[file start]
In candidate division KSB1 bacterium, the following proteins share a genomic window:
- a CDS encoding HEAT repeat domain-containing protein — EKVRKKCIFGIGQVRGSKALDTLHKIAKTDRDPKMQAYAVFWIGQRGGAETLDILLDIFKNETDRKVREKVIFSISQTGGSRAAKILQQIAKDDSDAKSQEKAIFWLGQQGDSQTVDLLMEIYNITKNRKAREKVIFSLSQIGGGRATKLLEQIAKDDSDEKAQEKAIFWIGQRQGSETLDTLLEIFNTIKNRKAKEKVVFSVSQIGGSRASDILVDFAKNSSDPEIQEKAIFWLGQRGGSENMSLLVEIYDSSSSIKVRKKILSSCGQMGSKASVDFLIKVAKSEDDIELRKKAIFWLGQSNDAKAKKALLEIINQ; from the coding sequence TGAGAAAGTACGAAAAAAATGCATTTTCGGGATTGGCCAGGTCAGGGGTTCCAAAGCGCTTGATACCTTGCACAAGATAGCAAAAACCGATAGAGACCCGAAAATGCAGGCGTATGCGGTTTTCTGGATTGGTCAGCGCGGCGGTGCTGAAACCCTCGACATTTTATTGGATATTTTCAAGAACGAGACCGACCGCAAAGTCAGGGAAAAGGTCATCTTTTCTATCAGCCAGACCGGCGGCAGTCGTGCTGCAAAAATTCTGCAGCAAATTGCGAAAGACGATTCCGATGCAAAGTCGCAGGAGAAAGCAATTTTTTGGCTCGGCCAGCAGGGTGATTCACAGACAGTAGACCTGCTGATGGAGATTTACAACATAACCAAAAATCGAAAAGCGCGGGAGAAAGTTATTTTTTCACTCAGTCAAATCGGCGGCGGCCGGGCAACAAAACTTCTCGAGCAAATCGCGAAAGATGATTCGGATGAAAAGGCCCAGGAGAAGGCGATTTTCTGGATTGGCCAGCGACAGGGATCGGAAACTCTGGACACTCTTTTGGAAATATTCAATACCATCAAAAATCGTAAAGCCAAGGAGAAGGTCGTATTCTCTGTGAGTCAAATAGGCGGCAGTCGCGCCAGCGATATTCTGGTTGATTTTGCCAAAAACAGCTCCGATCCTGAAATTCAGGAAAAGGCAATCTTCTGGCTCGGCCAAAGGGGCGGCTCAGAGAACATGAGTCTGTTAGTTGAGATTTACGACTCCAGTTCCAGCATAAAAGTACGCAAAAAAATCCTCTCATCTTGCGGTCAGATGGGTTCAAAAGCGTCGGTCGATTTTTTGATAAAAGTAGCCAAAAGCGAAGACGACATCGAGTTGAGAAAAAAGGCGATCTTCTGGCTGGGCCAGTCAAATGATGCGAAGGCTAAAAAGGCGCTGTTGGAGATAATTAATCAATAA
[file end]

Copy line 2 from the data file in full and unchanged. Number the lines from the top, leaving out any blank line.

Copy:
- a CDS encoding HEAT repeat domain-containing protein — EKVRKKCIFGIGQVRGSKALDTLHKIAKTDRDPKMQAYAVFWIGQRGGAETLDILLDIFKNETDRKVREKVIFSISQTGGSRAAKILQQIAKDDSDAKSQEKAIFWLGQQGDSQTVDLLMEIYNITKNRKAREKVIFSLSQIGGGRATKLLEQIAKDDSDEKAQEKAIFWIGQRQGSETLDTLLEIFNTIKNRKAKEKVVFSVSQIGGSRASDILVDFAKNSSDPEIQEKAIFWLGQRGGSENMSLLVEIYDSSSSIKVRKKILSSCGQMGSKASVDFLIKVAKSEDDIELRKKAIFWLGQSNDAKAKKALLEIINQ; from the coding sequence TGAGAAAGTACGAAAAAAATGCATTTTCGGGATTGGCCAGGTCAGGGGTTCCAAAGCGCTTGATACCTTGCACAAGATAGCAAAAACCGATAGAGACCCGAAAATGCAGGCGTATGCGGTTTTCTGGATTGGTCAGCGCGGCGGTGCTGAAACCCTCGACATTTTATTGGATATTTTCAAGAACGAGACCGACCGCAAAGTCAGGGAAAAGGTCATCTTTTCTATCAGCCAGACCGGCGGCAGTCGTGCTGCAAAAATTCTGCAGCAAATTGCGAAAGACGATTCCGATGCAAAGTCGCAGGAGAAAGCAATTTTTTGGCTCGGCCAGCAGGGTGATTCACAGACAGTAGACCTGCTGATGGAGATTTACAACATAACCAAAAATCGAAAAGCGCGGGAGAAAGTTATTTTTTCACTCAGTCAAATCGGCGGCGGCCGGGCAACAAAACTTCTCGAGCAAATCGCGAAAGATGATTCGGATGAAAAGGCCCAGGAGAAGGCGATTTTCTGGATTGGCCAGCGACAGGGATCGGAAACTCTGGACACTCTTTTGGAAATATTCAATACCATCAAAAATCGTAAAGCCAAGGAGAAGGTCGTATTCTCTGTGAGTCAAATAGGCGGCAGTCGCGCCAGCGATATTCTGGTTGATTTTGCCAAAAACAGCTCCGATCCTGAAATTCAGGAAAAGGCAATCTTCTGGCTCGGCCAAAGGGGCGGCTCAGAGAACATGAGTCTGTTAGTTGAGATTTACGACTCCAGTTCCAGCATAAAAGTACGCAAAAAAATCCTCTCATCTTGCGGTCAGATGGGTTCAAAAGCGTCGGTCGATTTTTTGATAAAAGTAGCCAAAAGCGAAGACGACATCGAGTTGAGAAAAAAGGCGATCTTCTGGCTGGGCCAGTCAAATGATGCGAAGGCTAAAAAGGCGCTGTTGGAGATAATTAATCAATAA